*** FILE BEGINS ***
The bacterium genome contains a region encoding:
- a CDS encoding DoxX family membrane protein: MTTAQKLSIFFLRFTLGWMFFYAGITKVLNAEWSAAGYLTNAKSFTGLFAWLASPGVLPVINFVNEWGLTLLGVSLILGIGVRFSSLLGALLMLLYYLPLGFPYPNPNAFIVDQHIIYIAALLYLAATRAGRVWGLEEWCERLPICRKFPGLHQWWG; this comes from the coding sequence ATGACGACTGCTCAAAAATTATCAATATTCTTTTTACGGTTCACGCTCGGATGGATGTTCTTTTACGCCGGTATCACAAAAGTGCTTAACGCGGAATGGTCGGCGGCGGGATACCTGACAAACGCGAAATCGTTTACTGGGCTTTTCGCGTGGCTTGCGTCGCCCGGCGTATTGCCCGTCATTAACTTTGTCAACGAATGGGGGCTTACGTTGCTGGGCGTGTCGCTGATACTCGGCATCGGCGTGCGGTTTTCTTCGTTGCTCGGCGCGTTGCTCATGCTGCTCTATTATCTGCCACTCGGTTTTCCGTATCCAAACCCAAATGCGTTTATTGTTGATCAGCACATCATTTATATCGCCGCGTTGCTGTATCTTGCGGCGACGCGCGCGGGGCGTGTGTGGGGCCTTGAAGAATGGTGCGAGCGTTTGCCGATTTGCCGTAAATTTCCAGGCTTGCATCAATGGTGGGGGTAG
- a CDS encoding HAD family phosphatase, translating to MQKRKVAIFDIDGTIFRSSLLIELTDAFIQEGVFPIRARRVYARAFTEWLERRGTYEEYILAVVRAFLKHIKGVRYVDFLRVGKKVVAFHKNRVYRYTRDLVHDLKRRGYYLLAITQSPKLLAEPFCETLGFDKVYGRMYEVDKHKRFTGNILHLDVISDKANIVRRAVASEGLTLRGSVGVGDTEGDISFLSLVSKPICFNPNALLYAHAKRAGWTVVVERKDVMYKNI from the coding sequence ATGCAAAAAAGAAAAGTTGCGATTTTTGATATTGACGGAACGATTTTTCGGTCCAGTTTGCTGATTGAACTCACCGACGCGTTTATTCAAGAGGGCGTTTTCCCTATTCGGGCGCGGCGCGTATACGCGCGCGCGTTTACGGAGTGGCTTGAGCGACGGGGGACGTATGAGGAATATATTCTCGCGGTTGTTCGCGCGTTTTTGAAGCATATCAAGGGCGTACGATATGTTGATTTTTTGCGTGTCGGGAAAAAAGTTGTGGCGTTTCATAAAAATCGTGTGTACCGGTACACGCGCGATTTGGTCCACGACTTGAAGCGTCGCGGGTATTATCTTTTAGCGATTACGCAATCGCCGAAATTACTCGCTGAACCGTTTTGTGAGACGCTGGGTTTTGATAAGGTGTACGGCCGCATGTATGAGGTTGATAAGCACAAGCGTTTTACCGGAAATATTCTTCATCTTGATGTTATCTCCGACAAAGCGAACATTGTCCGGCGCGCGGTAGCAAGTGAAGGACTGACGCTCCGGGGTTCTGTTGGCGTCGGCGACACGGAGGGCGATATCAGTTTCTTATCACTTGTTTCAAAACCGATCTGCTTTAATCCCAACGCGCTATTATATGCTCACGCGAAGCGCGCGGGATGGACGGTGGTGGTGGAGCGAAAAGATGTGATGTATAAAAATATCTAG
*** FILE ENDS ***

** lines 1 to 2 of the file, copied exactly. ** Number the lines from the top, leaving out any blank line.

The bacterium genome contains a region encoding:
- a CDS encoding DoxX family membrane protein: MTTAQKLSIFFLRFTLGWMFFYAGITKVLNAEWSAAGYLTNAKSFTGLFAWLASPGVLPVINFVNEWGLTLLGVSLILGIGVRFSSLLGALLMLLYYLPLGFPYPNPNAFIVDQHIIYIAALLYLAATRAGRVWGLEEWCERLPICRKFPGLHQWWG; this comes from the coding sequence ATGACGACTGCTCAAAAATTATCAATATTCTTTTTACGGTTCACGCTCGGATGGATGTTCTTTTACGCCGGTATCACAAAAGTGCTTAACGCGGAATGGTCGGCGGCGGGATACCTGACAAACGCGAAATCGTTTACTGGGCTTTTCGCGTGGCTTGCGTCGCCCGGCGTATTGCCCGTCATTAACTTTGTCAACGAATGGGGGCTTACGTTGCTGGGCGTGTCGCTGATACTCGGCATCGGCGTGCGGTTTTCTTCGTTGCTCGGCGCGTTGCTCATGCTGCTCTATTATCTGCCACTCGGTTTTCCGTATCCAAACCCAAATGCGTTTATTGTTGATCAGCACATCATTTATATCGCCGCGTTGCTGTATCTTGCGGCGACGCGCGCGGGGCGTGTGTGGGGCCTTGAAGAATGGTGCGAGCGTTTGCCGATTTGCCGTAAATTTCCAGGCTTGCATCAATGGTGGGGGTAG